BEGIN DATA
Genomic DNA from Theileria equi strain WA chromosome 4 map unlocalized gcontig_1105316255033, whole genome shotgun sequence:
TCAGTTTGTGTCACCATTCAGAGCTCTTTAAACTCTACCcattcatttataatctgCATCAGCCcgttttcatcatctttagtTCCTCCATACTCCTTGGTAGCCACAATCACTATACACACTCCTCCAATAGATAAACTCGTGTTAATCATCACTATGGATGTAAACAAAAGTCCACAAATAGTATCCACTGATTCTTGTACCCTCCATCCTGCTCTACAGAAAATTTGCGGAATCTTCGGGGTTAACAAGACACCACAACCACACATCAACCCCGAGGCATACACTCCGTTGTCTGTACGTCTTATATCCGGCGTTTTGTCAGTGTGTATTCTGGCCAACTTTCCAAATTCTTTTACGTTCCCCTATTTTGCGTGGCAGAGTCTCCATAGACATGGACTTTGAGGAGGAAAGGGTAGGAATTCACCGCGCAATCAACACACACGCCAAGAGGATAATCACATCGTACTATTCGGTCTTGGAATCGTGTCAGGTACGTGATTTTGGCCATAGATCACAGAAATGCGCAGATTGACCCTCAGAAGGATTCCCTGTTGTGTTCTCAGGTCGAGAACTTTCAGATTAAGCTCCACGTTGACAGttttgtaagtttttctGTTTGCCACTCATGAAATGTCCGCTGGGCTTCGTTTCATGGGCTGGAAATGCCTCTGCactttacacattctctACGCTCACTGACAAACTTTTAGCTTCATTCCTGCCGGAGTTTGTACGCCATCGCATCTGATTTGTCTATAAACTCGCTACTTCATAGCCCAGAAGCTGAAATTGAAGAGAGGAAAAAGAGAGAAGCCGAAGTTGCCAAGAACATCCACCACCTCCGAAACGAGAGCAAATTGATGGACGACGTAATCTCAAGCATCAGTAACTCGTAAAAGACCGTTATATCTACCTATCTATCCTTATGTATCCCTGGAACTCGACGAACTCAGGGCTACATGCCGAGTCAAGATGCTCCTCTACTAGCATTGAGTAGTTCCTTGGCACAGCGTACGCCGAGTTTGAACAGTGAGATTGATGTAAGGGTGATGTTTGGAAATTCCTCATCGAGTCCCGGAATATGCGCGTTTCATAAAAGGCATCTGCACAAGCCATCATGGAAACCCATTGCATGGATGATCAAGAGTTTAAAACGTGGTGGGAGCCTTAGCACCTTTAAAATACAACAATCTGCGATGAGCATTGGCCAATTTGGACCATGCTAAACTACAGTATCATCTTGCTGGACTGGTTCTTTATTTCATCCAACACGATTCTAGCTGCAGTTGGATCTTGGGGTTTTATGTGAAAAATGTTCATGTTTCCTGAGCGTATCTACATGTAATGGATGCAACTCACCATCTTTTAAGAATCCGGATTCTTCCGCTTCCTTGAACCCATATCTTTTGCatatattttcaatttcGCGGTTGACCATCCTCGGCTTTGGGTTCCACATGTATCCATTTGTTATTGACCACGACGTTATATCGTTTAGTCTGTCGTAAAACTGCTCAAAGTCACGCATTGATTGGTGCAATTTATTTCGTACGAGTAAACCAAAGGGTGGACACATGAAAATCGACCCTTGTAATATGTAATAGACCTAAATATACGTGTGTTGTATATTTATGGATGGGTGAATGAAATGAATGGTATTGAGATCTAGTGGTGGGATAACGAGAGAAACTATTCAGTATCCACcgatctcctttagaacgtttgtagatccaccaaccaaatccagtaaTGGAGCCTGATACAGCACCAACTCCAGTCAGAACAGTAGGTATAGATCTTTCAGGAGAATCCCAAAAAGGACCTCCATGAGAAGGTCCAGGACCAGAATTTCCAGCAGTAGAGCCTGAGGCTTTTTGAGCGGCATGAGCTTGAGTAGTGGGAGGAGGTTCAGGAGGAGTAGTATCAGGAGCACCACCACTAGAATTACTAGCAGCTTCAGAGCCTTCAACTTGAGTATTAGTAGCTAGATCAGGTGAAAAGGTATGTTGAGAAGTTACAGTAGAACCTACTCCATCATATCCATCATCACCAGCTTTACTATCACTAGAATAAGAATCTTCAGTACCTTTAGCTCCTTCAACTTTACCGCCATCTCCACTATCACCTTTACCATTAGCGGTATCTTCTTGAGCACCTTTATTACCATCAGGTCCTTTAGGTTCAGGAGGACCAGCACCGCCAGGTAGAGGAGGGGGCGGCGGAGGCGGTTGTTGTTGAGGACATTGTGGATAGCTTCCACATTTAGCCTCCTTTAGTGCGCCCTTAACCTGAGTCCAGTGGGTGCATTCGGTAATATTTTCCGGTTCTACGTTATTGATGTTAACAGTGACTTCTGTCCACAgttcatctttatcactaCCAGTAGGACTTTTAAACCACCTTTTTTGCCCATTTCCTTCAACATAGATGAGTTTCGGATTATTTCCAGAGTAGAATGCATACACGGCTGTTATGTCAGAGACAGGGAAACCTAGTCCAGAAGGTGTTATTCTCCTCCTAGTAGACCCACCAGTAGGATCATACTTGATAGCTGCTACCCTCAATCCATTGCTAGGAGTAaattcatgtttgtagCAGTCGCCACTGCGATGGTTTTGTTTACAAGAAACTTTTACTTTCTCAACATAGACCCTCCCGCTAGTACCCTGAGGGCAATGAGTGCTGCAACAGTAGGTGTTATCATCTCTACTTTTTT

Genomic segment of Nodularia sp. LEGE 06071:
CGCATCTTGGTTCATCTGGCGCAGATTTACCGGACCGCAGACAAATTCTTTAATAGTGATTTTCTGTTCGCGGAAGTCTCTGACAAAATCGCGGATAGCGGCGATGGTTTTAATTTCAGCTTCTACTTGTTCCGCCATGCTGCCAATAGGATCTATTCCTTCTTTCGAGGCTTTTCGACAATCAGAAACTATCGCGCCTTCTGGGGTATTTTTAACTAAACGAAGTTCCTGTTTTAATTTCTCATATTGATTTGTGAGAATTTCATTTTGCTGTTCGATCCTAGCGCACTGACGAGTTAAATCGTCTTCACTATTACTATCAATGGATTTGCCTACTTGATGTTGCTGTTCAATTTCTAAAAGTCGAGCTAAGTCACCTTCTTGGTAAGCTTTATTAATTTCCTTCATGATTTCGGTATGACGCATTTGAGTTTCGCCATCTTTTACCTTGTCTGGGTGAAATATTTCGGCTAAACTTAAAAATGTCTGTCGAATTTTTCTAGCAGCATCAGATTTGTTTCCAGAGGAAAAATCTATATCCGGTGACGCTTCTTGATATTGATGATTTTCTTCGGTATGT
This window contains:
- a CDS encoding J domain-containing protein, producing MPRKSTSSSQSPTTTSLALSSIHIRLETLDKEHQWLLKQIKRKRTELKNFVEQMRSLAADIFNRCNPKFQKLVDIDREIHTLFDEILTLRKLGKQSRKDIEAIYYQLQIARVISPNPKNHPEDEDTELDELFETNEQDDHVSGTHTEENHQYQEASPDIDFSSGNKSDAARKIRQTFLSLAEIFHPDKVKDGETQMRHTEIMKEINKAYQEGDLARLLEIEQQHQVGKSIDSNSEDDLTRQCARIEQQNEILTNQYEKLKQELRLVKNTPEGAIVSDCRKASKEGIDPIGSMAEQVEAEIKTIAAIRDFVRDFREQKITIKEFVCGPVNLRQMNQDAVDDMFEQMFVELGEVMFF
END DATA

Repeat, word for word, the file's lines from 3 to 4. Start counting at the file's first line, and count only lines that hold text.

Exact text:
Genomic segment of Nodularia sp. LEGE 06071:
CGCATCTTGGTTCATCTGGCGCAGATTTACCGGACCGCAGACAAATTCTTTAATAGTGATTTTCTGTTCGCGGAAGTCTCTGACAAAATCGCGGATAGCGGCGATGGTTTTAATTTCAGCTTCTACTTGTTCCGCCATGCTGCCAATAGGATCTATTCCTTCTTTCGAGGCTTTTCGACAATCAGAAACTATCGCGCCTTCTGGGGTATTTTTAACTAAACGAAGTTCCTGTTTTAATTTCTCATATTGATTTGTGAGAATTTCATTTTGCTGTTCGATCCTAGCGCACTGACGAGTTAAATCGTCTTCACTATTACTATCAATGGATTTGCCTACTTGATGTTGCTGTTCAATTTCTAAAAGTCGAGCTAAGTCACCTTCTTGGTAAGCTTTATTAATTTCCTTCATGATTTCGGTATGACGCATTTGAGTTTCGCCATCTTTTACCTTGTCTGGGTGAAATATTTCGGCTAAACTTAAAAATGTCTGTCGAATTTTTCTAGCAGCATCAGATTTGTTTCCAGAGGAAAAATCTATATCCGGTGACGCTTCTTGATATTGATGATTTTCTTCGGTATGT